Dairy farming is a lifestyle, not just a job PDF Print E-mail
Written by BILL RYAN Sentinel Farm Editor   
Monday, 08 July 2013 09:09
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Shelli Morlock walks amongst the cows in her field at the Ro-Jo Dairy Farm in Pemberville. (Photos: Shane Hughes/Sentinel-Tribune)
PEMBERVILLE — Most people understand life on a farm can involve a great amount of hard work and dedication. Few can fully appreciate the total commitment required of a diary farmer.
"It's a life where you can't take a vacation, not even a day, unless you have someone you can trust to handle things for you," said Shelli Morlock.
She and her husband Dan operate the Ro-Jo Farm on Housekeeper Road.
Morlock's parents' Robert and JoAnn, (thus the Ro-Jo) started the farm in 1955, before turning it over to the next generation.
"I didn't marry him," she said of her husband, "I married his cows."
The couple knows full well that operating their family dairy is a full-time commitment. Full time for a dairy farmer means 24 hours a day, 365 days a year. No days off, and being alert at all times to expect the unexpected.
Perhaps a cow is calving, or has managed to escape and is on the loose. At another time, the compressor on the tank which keeps the milk cold goes out before the good milk can be transferred to the tanker which visits the farm every other day. - Yes, the tanker comes even on holidays, if that is the date, bar none.
"There is no break," Dan Morlock said.
In fact, he finished milking the cows before he allowed his wife to take him to the hospital to be treated for a heart attack last February.
Shelli also recalled the story from years ago when her mother was in labor and was told to wait until after milking before she could give birth to one of Shelli's siblings.
Earlier this year, they did take two days away from the farm to go to Columbus to see their son, James graduate from Ohio State University. James competed at the county fair as Jayme.
"That was the first time in 22 years," she said.
They were able to take the time as they had people who have worked for them and were trained to handle things in their absence.
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Dan Morlock walks through the barn where he milks his dairy cows.
Although the routine is pretty much the same every day, both say there are some variations and they have to be able to adjust to any circumstance at a moment's notice.
Each day begins around 6 a.m. with getting the cows to the milking parlor and milked. Sometimes that means going out into the pastures to get the cows. The cows need to be checked, to be sure they are healthy and all is fine.
The milking may take up to two hours, followed by re-sanitizing all the equipment for milking.
The next chore is cleaning the lot of any manure, etc. along with mixing the feed for the cows.
The couple currently milk about 40 head daily, but have up to 100 animals on the farm. The others may be dry cows, or heifers and newborns, not ready for milking yet. They also have two bulls currently in their stock.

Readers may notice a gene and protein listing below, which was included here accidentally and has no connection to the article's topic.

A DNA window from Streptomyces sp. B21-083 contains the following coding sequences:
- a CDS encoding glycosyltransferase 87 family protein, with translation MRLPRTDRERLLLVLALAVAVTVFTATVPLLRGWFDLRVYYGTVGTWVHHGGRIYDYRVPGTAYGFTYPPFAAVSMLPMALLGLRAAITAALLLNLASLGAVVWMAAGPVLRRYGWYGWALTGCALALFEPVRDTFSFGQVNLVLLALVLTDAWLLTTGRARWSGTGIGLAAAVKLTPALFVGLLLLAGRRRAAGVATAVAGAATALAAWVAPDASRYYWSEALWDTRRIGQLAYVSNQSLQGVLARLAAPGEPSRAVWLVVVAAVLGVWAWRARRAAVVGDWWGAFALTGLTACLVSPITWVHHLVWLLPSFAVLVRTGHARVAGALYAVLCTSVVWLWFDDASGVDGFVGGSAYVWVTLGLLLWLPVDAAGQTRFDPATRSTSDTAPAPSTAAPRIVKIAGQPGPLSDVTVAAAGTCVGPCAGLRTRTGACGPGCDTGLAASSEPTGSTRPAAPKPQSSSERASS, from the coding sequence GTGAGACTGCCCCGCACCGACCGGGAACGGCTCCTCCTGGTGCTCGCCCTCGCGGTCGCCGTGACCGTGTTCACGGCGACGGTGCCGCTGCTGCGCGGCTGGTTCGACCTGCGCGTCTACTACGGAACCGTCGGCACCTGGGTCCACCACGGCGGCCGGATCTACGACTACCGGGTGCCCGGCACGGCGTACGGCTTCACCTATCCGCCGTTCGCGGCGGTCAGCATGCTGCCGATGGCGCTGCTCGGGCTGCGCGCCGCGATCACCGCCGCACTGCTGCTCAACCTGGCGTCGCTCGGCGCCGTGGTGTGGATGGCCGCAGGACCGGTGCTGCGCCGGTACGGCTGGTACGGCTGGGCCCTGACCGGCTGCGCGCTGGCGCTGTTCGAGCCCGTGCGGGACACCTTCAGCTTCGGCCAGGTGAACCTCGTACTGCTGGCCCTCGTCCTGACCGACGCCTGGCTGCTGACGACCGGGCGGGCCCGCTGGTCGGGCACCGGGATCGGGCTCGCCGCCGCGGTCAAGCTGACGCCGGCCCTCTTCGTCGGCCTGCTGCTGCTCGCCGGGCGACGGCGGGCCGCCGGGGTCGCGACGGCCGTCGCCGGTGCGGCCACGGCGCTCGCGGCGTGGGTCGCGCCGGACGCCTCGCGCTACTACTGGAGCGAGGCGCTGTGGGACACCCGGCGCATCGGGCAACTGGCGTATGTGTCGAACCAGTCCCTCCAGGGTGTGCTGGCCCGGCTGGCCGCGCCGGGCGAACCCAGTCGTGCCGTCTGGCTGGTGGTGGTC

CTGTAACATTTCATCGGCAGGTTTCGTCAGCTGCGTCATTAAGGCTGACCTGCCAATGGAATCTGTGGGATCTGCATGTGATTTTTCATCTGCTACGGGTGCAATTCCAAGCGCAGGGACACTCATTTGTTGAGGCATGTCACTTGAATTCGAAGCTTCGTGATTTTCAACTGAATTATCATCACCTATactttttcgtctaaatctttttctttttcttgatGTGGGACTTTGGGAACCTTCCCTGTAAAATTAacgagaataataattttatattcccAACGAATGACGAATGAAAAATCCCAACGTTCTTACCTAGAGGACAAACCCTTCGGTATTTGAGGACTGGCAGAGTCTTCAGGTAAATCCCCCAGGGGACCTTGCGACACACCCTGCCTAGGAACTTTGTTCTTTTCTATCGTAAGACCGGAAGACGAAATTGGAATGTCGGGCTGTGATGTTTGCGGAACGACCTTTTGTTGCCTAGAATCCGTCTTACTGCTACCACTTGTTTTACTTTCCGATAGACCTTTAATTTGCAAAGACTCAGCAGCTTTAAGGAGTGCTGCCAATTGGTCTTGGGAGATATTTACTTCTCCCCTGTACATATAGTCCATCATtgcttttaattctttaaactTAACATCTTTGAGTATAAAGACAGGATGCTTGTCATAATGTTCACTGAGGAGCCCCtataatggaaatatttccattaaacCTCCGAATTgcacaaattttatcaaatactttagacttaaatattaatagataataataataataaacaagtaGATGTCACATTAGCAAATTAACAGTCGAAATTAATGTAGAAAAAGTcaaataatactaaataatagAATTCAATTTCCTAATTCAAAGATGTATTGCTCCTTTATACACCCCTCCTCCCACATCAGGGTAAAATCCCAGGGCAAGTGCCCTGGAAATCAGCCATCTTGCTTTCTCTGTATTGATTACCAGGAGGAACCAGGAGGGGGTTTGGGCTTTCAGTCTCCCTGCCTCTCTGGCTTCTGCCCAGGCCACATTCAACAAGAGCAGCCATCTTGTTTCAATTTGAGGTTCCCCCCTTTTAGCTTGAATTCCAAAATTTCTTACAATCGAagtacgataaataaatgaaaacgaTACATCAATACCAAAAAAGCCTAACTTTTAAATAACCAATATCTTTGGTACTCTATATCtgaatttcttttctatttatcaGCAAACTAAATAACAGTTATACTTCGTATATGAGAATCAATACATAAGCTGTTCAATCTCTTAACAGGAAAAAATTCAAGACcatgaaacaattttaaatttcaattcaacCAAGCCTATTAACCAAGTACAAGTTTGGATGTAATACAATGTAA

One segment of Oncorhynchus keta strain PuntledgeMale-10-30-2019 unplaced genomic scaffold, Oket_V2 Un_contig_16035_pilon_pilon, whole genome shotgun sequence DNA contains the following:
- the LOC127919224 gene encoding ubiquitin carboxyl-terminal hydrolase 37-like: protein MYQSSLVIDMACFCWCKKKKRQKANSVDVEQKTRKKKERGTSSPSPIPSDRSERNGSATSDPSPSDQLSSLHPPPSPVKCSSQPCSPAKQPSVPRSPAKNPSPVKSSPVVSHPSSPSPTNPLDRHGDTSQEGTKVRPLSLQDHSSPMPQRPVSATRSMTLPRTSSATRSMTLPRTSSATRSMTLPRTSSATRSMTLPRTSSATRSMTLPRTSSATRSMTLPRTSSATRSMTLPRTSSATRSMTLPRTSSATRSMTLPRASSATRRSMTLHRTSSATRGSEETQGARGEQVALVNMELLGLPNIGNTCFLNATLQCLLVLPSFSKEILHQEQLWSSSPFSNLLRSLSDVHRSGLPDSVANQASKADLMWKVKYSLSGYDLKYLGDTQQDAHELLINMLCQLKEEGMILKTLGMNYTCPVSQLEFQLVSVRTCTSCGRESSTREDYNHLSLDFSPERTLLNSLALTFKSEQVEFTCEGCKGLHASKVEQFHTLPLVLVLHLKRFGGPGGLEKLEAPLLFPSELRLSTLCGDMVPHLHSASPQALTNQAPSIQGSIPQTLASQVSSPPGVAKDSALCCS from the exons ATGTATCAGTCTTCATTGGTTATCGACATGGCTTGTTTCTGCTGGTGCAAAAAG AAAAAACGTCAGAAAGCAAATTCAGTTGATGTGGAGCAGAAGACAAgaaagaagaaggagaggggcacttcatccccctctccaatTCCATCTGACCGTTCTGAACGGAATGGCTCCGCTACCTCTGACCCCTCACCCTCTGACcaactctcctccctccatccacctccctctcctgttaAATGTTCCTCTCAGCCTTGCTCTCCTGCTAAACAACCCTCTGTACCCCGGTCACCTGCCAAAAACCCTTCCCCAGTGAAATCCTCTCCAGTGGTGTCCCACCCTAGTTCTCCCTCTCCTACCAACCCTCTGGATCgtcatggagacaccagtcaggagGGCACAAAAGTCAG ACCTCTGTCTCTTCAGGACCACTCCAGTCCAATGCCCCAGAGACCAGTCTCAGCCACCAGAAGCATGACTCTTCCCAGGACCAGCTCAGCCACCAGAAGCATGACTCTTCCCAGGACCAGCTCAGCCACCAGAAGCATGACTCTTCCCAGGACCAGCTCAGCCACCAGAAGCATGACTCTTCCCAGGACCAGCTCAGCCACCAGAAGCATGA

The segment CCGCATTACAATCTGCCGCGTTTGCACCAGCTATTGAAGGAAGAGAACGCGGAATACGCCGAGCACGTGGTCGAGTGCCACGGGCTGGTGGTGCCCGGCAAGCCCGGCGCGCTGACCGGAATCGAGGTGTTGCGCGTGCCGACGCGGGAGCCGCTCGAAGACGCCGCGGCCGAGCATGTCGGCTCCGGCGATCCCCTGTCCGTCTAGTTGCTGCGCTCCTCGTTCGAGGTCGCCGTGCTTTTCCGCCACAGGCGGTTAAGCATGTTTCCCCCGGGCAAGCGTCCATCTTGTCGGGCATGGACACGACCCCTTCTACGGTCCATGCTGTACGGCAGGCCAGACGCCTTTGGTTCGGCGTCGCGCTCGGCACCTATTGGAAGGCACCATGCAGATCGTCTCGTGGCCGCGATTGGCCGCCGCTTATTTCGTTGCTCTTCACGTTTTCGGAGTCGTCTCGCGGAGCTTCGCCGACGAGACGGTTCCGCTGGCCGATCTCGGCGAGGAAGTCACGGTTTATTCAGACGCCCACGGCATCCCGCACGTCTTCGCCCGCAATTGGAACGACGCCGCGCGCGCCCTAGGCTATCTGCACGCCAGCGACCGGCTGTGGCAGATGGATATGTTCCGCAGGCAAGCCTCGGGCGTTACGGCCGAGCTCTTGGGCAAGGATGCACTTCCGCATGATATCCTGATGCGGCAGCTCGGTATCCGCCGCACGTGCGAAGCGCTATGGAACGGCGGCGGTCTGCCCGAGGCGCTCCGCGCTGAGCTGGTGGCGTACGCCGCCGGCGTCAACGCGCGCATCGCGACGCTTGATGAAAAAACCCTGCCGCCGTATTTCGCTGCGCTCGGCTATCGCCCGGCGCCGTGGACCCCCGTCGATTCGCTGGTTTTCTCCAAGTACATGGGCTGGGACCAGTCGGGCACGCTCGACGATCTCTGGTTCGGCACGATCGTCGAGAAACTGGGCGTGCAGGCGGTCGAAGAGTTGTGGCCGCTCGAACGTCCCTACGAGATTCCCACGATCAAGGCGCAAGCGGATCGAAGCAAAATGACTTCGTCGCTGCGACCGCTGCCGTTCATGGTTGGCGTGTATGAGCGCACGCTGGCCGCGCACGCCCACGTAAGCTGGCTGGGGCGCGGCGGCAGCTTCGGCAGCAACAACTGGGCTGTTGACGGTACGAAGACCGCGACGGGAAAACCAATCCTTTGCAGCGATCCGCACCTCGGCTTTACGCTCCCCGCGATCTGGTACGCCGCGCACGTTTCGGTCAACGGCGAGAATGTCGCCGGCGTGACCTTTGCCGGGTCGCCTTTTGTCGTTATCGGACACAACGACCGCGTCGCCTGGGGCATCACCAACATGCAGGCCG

Dan says mixing the feed is done once a day, while the animals are fed twice a day.
Despite most the cows being allowed to graze on pasture, their food is supplemented with a combination of grains including corn silage and haylage. The younger animals are fed bottles.
Shelli explained that when a cow gives birth, the calves are taken away rather quickly for two primary reasons.
First of all is the health of the newborns. By taking them from the mother, the Morlocks can watch them more closely and treat any problems in a more timely fashion.
The second and most important reason is for the safety of the baby. It would not be safe for the infant to be wandering around with all the cows, as it could easily get trampled by another animal.
Other daily duties may vary, but often includes making hay, chopping silage, cleaning or fixing something around the farm.
"There's always something to do," Dan said noting the need to run for feed or run to get parts to fix something.
Morning chores are done most days by 10 or 11 a.m.
They may grab a bite to eat around that time before tending to the needs of the cows or other chores such as getting bedding for the cows, hauling manure or baling straw.
The milking and feedings resume around 5 p.m. Those same chores that were handled in the morning need to be handled again.
"We're doing chores while he is milking," Shelli said of her job, along with their daughter, Madisen, and any other available laborers.
The jobs change with the season from spring planting to making straw and hay, getting ready for the county fair, cutting corn for silage, etc. The winter is the time to fix machines and make other needed repairs around the farm.
When they create silage, they have to make enough to last through the year until the next crop is planted and harvested.
Dan also has two agriculture baggers. As a sideline he chops and bags hay or other products for other farmers.
James graduated from OSU with his nursing degree and has told his parents he is not interested in staying on the farm.
"Madisen shows more interest," her mother said.
Madisen will be a freshman this fall at Eastwood High School.
Shelli summed up the mindset of a dairy farmer, "It's a lifestyle not a business. Who in their right mind would go into dairy, today? You are either born or marry into it, unless you are a little screwy."

Additional dairy stories:

Dairies come in all sizes in Wood County


Dairy is focus of 'ag breakfast'

Regulations and details major part of operating a dairy

Last Updated on Monday, 08 July 2013 11:08
 

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